New e-Signature rules: Shouldn't WE be using it? – Steelie Neelie

eID rules rolled out in Europe, except in EU institutions

After 15 years, the EU is finally updating its e-Signature rules — designed to establish a legal framework for the use of data signatures — although they won't apply to EU institutions themselves, much to the chagrin of outgoing Digital Agenda Commissioner Steelie Neelie Kroes.

Most of the European Commission’s own processes and procedures are still carried out on paper, and Kroes is having none of it, calling on the new President-elect Jean-Claude Juncker to "practise what we preach".

"I believe the European Union should modernise and turn all public administrations digital...and the commission should lead by example and become paperless, both in-house and when interacting with the public," said Kroes.

"So my question to [Mr Juncker] is: will you accept this challenge to make the European Commission truly digital by using e-invoices, e-procurement and e-signatures under your presidency – and call for the other EU institutions to do the same?" she added.

The old eID law, set up in 1999, has gaps galore: weak obligations for supervision of service providers, legal and technical cross-border interoperability issues, and it doesn’t even cover mobile or cloud signing at all.

The new eIDAS (Electronic Identification and Trust Services) regulation sets out new rules for trust services that will apply from 1 July 2016, with a mandatory mutual recognition of eIDs between EU countries from mid-2018.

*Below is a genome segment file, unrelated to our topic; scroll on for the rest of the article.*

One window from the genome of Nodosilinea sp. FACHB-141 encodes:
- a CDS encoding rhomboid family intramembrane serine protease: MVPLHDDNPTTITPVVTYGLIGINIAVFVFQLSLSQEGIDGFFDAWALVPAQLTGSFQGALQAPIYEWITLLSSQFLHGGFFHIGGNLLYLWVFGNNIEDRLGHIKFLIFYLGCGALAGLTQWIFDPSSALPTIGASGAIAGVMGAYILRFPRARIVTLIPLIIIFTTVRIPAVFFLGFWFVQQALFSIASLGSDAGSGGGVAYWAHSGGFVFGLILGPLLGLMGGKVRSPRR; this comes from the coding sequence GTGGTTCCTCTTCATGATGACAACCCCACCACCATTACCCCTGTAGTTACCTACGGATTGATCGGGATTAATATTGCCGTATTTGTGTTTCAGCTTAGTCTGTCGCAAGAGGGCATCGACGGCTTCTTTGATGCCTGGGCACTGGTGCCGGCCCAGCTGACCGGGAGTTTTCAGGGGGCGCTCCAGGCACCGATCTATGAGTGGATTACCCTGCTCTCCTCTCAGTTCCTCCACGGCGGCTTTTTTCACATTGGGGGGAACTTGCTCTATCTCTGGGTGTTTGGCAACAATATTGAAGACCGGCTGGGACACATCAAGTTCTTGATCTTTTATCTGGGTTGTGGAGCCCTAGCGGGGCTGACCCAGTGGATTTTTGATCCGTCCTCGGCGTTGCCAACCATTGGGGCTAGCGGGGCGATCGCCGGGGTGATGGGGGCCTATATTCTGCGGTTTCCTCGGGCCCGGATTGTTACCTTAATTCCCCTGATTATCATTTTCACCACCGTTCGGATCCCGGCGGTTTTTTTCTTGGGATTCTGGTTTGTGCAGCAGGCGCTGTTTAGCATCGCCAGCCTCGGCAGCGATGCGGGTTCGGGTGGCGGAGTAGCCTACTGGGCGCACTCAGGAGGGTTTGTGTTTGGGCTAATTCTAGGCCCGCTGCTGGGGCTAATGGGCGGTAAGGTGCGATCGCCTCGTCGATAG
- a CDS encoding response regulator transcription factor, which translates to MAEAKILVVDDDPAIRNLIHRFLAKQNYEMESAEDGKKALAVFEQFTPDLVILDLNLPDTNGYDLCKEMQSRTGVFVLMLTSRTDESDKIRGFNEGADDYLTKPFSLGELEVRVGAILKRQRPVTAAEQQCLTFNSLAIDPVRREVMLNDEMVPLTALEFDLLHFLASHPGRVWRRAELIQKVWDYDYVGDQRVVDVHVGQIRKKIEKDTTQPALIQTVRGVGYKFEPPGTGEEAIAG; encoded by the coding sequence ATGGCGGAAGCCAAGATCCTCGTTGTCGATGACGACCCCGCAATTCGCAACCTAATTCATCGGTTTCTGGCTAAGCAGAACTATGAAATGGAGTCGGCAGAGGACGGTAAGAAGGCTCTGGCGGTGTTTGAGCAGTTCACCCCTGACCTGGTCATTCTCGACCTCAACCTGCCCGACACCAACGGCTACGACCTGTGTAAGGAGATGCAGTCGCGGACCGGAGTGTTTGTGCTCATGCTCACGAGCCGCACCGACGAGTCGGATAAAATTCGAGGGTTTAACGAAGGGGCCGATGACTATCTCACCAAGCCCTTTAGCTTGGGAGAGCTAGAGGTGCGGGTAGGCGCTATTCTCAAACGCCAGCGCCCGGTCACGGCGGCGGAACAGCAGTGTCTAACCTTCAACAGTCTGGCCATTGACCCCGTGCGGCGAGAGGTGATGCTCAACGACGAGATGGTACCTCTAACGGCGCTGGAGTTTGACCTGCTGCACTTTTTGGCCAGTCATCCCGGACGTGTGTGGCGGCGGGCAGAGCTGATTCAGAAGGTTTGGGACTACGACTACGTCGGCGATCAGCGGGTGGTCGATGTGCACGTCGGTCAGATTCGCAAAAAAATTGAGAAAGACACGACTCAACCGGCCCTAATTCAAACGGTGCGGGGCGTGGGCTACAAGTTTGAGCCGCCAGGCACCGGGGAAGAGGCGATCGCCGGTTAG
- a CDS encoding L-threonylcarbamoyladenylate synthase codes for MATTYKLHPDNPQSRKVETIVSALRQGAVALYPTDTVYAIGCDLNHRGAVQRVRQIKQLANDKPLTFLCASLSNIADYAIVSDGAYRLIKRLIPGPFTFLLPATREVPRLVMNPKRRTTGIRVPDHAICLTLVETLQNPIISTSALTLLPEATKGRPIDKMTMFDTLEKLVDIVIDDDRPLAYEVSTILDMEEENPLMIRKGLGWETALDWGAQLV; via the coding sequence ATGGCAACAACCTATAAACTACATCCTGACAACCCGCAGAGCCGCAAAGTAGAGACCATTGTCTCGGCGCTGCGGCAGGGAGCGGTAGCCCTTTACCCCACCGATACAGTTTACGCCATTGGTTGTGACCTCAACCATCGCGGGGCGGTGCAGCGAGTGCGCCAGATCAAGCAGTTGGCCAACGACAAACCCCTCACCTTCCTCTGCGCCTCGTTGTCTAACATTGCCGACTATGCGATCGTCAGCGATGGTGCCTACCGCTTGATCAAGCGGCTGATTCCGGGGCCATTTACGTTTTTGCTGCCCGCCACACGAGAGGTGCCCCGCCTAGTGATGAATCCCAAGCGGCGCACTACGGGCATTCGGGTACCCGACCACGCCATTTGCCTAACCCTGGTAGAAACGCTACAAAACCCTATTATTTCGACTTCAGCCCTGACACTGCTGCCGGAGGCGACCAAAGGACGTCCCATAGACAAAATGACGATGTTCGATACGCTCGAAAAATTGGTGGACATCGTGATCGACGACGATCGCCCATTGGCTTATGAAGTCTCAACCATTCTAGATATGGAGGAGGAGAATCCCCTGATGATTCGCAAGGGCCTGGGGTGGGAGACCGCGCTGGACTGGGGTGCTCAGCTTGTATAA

The regulation defines the rules for interoperability, risk management, transparency and technology neutrality on all types of electronic identification services, from electronic signatures to website authentication.

“Cut the [public procurement] bill by just one per cent and you would save €20bn a year,” said Kroes, adding that "for businesses and citizens it means less hassle and cost. In Estonia, for example, you can set up a limited liability company in just 18 minutes using an eID!”

The GSMA welcomed the new regulation, and said it was already on the case: In February, the organisation launched a service called Mobile Connect that creates a single, mobile phone number-based authentication stamp that can manage multiple user names and passwords using a SIM card. ®

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